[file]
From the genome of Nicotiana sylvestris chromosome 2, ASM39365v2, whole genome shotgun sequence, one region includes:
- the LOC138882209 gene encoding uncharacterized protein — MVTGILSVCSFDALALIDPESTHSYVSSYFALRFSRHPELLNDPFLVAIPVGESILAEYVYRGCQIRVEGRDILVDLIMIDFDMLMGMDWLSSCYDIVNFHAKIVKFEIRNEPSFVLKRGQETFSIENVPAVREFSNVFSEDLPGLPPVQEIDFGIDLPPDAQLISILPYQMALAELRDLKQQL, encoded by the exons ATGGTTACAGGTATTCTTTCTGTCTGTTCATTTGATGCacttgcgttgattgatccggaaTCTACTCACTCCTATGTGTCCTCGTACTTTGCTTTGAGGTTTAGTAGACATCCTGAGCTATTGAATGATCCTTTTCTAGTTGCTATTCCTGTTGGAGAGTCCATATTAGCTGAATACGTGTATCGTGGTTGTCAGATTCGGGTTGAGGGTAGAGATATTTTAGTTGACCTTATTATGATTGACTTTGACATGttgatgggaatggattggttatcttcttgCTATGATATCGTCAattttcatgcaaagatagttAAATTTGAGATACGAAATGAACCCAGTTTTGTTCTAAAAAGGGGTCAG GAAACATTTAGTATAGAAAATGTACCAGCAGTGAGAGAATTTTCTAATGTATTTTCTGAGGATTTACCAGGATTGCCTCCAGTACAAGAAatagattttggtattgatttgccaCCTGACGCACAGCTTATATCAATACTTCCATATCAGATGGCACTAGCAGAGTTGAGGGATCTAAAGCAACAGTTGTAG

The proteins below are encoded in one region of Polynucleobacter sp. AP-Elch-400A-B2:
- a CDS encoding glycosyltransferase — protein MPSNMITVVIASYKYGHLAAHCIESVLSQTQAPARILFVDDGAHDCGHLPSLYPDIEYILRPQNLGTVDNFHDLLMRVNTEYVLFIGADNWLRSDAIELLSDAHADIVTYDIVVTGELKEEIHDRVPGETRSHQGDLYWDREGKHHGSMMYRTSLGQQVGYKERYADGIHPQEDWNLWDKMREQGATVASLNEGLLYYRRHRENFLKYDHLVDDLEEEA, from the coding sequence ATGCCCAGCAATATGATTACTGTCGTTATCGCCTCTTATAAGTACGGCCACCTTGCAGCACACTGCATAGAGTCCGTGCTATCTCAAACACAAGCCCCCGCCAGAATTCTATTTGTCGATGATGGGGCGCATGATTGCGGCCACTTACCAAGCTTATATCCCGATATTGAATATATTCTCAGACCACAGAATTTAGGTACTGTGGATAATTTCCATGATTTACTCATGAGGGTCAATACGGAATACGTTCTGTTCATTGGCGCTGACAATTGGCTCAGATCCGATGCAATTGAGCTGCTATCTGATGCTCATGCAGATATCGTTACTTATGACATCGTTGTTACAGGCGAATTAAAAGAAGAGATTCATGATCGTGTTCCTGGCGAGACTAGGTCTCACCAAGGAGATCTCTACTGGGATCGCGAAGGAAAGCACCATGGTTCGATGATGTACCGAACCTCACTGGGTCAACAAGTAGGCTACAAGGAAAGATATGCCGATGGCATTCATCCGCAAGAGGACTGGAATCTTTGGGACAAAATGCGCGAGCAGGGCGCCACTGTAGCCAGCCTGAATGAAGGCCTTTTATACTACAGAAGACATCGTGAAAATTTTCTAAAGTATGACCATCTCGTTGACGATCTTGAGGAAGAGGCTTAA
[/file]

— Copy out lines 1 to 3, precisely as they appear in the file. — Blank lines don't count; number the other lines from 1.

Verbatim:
From the genome of Nicotiana sylvestris chromosome 2, ASM39365v2, whole genome shotgun sequence, one region includes:
- the LOC138882209 gene encoding uncharacterized protein — MVTGILSVCSFDALALIDPESTHSYVSSYFALRFSRHPELLNDPFLVAIPVGESILAEYVYRGCQIRVEGRDILVDLIMIDFDMLMGMDWLSSCYDIVNFHAKIVKFEIRNEPSFVLKRGQETFSIENVPAVREFSNVFSEDLPGLPPVQEIDFGIDLPPDAQLISILPYQMALAELRDLKQQL, encoded by the exons ATGGTTACAGGTATTCTTTCTGTCTGTTCATTTGATGCacttgcgttgattgatccggaaTCTACTCACTCCTATGTGTCCTCGTACTTTGCTTTGAGGTTTAGTAGACATCCTGAGCTATTGAATGATCCTTTTCTAGTTGCTATTCCTGTTGGAGAGTCCATATTAGCTGAATACGTGTATCGTGGTTGTCAGATTCGGGTTGAGGGTAGAGATATTTTAGTTGACCTTATTATGATTGACTTTGACATGttgatgggaatggattggttatcttcttgCTATGATATCGTCAattttcatgcaaagatagttAAATTTGAGATACGAAATGAACCCAGTTTTGTTCTAAAAAGGGGTCAG GAAACATTTAGTATAGAAAATGTACCAGCAGTGAGAGAATTTTCTAATGTATTTTCTGAGGATTTACCAGGATTGCCTCCAGTACAAGAAatagattttggtattgatttgccaCCTGACGCACAGCTTATATCAATACTTCCATATCAGATGGCACTAGCAGAGTTGAGGGATCTAAAGCAACAGTTGTAG

The proteins below are encoded in one region of Polynucleobacter sp. AP-Elch-400A-B2: